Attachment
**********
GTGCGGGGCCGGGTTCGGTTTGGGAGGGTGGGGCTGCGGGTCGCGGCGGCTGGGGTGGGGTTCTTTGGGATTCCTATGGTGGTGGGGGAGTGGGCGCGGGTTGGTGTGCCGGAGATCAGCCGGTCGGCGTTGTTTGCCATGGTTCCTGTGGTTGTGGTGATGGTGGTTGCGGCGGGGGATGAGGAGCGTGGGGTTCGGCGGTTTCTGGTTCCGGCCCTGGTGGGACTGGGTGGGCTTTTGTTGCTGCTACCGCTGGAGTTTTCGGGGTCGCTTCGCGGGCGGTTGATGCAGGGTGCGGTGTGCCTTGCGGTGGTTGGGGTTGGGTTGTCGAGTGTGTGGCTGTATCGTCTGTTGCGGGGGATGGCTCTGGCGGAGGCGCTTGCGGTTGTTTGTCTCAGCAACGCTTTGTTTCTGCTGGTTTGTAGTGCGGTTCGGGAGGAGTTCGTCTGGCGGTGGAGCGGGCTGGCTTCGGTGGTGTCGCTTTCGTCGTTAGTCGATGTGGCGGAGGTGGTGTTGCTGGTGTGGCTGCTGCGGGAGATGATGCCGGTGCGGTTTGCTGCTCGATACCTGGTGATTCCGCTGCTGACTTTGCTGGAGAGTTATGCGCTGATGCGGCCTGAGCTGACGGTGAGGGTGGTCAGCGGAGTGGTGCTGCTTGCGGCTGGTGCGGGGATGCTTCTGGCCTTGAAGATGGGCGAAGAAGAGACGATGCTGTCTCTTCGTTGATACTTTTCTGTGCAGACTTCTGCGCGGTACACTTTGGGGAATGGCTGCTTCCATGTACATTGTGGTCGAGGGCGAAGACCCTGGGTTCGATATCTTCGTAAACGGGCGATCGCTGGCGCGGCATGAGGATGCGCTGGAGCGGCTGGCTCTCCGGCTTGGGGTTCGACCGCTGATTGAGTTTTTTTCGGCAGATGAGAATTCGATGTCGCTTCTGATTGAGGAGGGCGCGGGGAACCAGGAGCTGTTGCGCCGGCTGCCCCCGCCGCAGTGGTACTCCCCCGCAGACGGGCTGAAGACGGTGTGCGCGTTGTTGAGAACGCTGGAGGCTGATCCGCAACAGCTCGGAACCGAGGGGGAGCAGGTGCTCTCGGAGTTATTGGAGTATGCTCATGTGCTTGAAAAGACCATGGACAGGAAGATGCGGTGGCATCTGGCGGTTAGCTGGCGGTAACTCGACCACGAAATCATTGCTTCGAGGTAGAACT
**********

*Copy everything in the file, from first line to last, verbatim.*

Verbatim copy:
GTGCGGGGCCGGGTTCGGTTTGGGAGGGTGGGGCTGCGGGTCGCGGCGGCTGGGGTGGGGTTCTTTGGGATTCCTATGGTGGTGGGGGAGTGGGCGCGGGTTGGTGTGCCGGAGATCAGCCGGTCGGCGTTGTTTGCCATGGTTCCTGTGGTTGTGGTGATGGTGGTTGCGGCGGGGGATGAGGAGCGTGGGGTTCGGCGGTTTCTGGTTCCGGCCCTGGTGGGACTGGGTGGGCTTTTGTTGCTGCTACCGCTGGAGTTTTCGGGGTCGCTTCGCGGGCGGTTGATGCAGGGTGCGGTGTGCCTTGCGGTGGTTGGGGTTGGGTTGTCGAGTGTGTGGCTGTATCGTCTGTTGCGGGGGATGGCTCTGGCGGAGGCGCTTGCGGTTGTTTGTCTCAGCAACGCTTTGTTTCTGCTGGTTTGTAGTGCGGTTCGGGAGGAGTTCGTCTGGCGGTGGAGCGGGCTGGCTTCGGTGGTGTCGCTTTCGTCGTTAGTCGATGTGGCGGAGGTGGTGTTGCTGGTGTGGCTGCTGCGGGAGATGATGCCGGTGCGGTTTGCTGCTCGATACCTGGTGATTCCGCTGCTGACTTTGCTGGAGAGTTATGCGCTGATGCGGCCTGAGCTGACGGTGAGGGTGGTCAGCGGAGTGGTGCTGCTTGCGGCTGGTGCGGGGATGCTTCTGGCCTTGAAGATGGGCGAAGAAGAGACGATGCTGTCTCTTCGTTGATACTTTTCTGTGCAGACTTCTGCGCGGTACACTTTGGGGAATGGCTGCTTCCATGTACATTGTGGTCGAGGGCGAAGACCCTGGGTTCGATATCTTCGTAAACGGGCGATCGCTGGCGCGGCATGAGGATGCGCTGGAGCGGCTGGCTCTCCGGCTTGGGGTTCGACCGCTGATTGAGTTTTTTTCGGCAGATGAGAATTCGATGTCGCTTCTGATTGAGGAGGGCGCGGGGAACCAGGAGCTGTTGCGCCGGCTGCCCCCGCCGCAGTGGTACTCCCCCGCAGACGGGCTGAAGACGGTGTGCGCGTTGTTGAGAACGCTGGAGGCTGATCCGCAACAGCTCGGAACCGAGGGGGAGCAGGTGCTCTCGGAGTTATTGGAGTATGCTCATGTGCTTGAAAAGACCATGGACAGGAAGATGCGGTGGCATCTGGCGGTTAGCTGGCGGTAACTCGACCACGAAATCATTGCTTCGAGGTAGAACT